Glossary and abbreviations

5 Rs
The 5 Rs rule: “Refuse, reduce, reuse, recycle, rot”, is from the book “Zero waste home” by Béa Johnson, and it makes it possible to structure a process for reducing waste, including plastics.

Acidification (ADEME definition, for life cycle assessments)
This phenomenon results from emissions into the atmosphere of nitrogen oxide, sulphur oxide and ammonia & hydrochloric acid. These components become acids in the presence of humidity, and the resulting acids – in the form of rain, for example – can damage ecosystems. The main man-made sources of acidification are activities involving combustion, including transport. Ammonia, meanwhile, derives mainly from agriculture.

Climate change (ADEME definition for life cycle assessments)
There is scientific consensus with regard to recognition of a direct link between growth of greenhouse gas emissions resulting from human activities and recent climate changes undergone by Earth. So this translates into an increase in exceptional climate events (eg. : flooding, storms, heat waves, drought), with these changes affecting the global ecosystem of our planet. A wide range of human activities emit greenhouse gases: Industrial activities, transport, buildings, agriculture and livestock farming, waste management, deforestation and some soil management practices etc.

Water consumption (ADEME definition for life cycle assessments)
Different resources (eg. : rivers, lakes, underground reservoirs) can be mobilised to meet water needs for human activities. These removals amount to excluding water from natural environments while water availability (and therefore its rarity) may vary depending on the region of the world or to the times of year. Depending on the instance, they may therefore contribute towards the phenomenon of water deficit.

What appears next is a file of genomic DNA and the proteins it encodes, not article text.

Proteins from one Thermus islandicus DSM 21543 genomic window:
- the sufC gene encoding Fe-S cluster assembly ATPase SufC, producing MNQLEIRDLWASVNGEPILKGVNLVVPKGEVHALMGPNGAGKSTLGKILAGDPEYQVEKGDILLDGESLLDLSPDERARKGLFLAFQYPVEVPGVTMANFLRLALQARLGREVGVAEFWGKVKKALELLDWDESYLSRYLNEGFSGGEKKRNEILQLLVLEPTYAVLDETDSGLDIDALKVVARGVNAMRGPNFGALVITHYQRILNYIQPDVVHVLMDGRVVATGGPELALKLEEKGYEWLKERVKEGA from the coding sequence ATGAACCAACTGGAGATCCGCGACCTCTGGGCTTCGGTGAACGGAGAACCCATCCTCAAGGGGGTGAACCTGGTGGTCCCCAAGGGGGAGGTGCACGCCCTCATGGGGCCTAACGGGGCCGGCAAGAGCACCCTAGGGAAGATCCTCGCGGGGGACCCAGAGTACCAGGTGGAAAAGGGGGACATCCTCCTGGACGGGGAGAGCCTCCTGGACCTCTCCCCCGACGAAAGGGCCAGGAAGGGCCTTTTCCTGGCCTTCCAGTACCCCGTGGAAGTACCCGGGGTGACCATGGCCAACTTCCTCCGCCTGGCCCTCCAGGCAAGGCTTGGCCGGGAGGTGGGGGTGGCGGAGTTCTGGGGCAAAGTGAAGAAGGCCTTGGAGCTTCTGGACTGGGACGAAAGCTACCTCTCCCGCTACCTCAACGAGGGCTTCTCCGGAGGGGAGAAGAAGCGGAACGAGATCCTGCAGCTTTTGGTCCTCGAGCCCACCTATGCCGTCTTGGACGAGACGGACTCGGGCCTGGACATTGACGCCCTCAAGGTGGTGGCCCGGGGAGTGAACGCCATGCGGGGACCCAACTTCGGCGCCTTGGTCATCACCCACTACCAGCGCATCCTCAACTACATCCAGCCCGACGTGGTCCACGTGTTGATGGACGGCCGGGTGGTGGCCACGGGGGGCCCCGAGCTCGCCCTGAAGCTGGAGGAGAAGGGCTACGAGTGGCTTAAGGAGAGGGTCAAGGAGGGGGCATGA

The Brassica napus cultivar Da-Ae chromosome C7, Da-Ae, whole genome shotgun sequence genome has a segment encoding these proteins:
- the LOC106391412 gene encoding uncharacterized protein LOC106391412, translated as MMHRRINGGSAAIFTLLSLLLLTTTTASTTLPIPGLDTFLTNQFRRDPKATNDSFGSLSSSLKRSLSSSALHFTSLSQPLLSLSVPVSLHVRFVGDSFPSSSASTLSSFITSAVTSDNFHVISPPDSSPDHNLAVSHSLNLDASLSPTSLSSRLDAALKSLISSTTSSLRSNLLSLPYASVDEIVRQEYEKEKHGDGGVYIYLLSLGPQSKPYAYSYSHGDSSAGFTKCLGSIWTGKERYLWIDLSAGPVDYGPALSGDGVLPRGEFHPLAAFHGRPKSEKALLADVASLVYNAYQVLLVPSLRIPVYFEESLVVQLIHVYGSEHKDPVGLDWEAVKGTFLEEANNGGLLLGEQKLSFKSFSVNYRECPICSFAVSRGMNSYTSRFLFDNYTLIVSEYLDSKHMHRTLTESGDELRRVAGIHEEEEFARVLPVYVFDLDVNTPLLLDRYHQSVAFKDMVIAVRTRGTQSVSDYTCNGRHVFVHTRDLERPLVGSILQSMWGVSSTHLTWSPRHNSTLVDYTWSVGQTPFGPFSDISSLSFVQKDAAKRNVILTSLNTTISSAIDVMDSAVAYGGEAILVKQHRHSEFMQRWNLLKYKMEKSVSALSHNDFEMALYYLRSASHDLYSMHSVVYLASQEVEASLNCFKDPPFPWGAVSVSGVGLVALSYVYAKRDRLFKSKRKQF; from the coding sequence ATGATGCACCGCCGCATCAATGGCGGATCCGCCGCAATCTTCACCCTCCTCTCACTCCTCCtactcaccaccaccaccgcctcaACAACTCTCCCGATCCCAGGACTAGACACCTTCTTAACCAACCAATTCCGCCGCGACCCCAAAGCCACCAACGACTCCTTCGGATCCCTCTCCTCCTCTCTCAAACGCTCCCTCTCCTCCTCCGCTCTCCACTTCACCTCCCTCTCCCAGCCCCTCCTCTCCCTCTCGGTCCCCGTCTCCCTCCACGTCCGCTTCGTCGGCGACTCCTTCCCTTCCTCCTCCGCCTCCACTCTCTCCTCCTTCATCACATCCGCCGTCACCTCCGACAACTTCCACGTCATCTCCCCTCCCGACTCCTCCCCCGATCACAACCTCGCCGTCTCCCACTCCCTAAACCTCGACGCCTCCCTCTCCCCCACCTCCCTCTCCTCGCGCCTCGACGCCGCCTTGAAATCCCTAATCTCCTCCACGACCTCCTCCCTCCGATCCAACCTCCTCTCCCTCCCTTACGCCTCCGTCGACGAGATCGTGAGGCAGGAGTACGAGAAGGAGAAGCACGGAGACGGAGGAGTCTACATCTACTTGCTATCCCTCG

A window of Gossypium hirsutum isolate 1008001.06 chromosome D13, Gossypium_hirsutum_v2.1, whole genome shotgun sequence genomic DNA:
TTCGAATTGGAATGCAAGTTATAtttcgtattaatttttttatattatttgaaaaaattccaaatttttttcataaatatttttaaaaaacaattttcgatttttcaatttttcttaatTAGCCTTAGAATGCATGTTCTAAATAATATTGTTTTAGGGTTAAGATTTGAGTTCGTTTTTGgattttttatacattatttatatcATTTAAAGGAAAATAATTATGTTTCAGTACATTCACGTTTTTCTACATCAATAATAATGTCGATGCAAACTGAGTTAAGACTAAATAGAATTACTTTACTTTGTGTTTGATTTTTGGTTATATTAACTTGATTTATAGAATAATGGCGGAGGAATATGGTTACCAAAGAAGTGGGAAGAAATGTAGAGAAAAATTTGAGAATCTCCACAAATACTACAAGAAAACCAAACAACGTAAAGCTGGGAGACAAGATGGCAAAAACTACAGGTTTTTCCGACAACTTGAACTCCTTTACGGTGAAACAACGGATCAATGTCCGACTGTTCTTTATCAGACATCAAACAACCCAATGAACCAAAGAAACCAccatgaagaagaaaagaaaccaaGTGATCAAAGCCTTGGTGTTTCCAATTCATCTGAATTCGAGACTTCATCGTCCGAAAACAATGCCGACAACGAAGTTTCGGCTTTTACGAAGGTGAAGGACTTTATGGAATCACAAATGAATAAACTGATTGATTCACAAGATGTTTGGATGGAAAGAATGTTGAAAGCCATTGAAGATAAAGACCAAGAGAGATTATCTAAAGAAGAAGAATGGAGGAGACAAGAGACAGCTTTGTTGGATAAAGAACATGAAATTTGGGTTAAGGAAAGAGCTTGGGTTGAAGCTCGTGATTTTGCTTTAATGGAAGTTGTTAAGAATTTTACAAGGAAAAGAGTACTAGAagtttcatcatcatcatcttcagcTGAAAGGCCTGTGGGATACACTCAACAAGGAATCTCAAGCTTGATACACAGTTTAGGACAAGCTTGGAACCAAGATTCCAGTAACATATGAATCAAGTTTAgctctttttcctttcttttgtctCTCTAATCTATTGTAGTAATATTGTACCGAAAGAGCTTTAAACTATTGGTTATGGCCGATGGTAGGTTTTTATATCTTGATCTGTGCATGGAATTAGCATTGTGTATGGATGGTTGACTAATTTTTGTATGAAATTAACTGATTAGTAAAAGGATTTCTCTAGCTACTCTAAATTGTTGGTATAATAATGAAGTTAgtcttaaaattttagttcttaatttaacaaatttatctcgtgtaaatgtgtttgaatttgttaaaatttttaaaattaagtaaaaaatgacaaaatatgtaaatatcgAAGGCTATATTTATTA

Webometric data
Data from evidence left by customers on socio-digital devices available : website visits, number of clicks of QR code, reviews left on booking websites etc.

Primary, secondary and tertiary packaging (ADEME definitions)
Primary packaging means packaging in direct contact with the product. The purpose of the packaging is to contain, preserve and protect the finished product. It’s the first layer that wraps the finished product. It is designed in such a way as to facilitate product handling by consumers. It also serves to make the product more attractive and enables information about the product to be communicated to consumers. The grouping packaging [or secondary packaging] facilitates the handling of more than one product by grouping them into a single packet. It can be separate from the goods it contains or protects, without modifying its preservational properties. Transport packages [or tertiary packaging], enables large quantities of products to be transported from point A (eg. : factory) to point B (eg. : sales outlet). They therefore facilitate handling, storage and transport of goods, as well as avoiding damage.

Eutrophication of water (ADEME definition for life cycle assessments)
Eutrophication of water is caused by excess nutrients leading to proliferation of algae and eventually to suffocation of the environment. Eutrophication of freshwater is mainly caused by components containing phosphates, that of saltwater to components containing nitrogen. Generally speaking, farming activities and industrial & domestic activities contribute to these outflows of nutrients into the environment.

Land-based eutrophication (ADEME definition for life cycle assessments)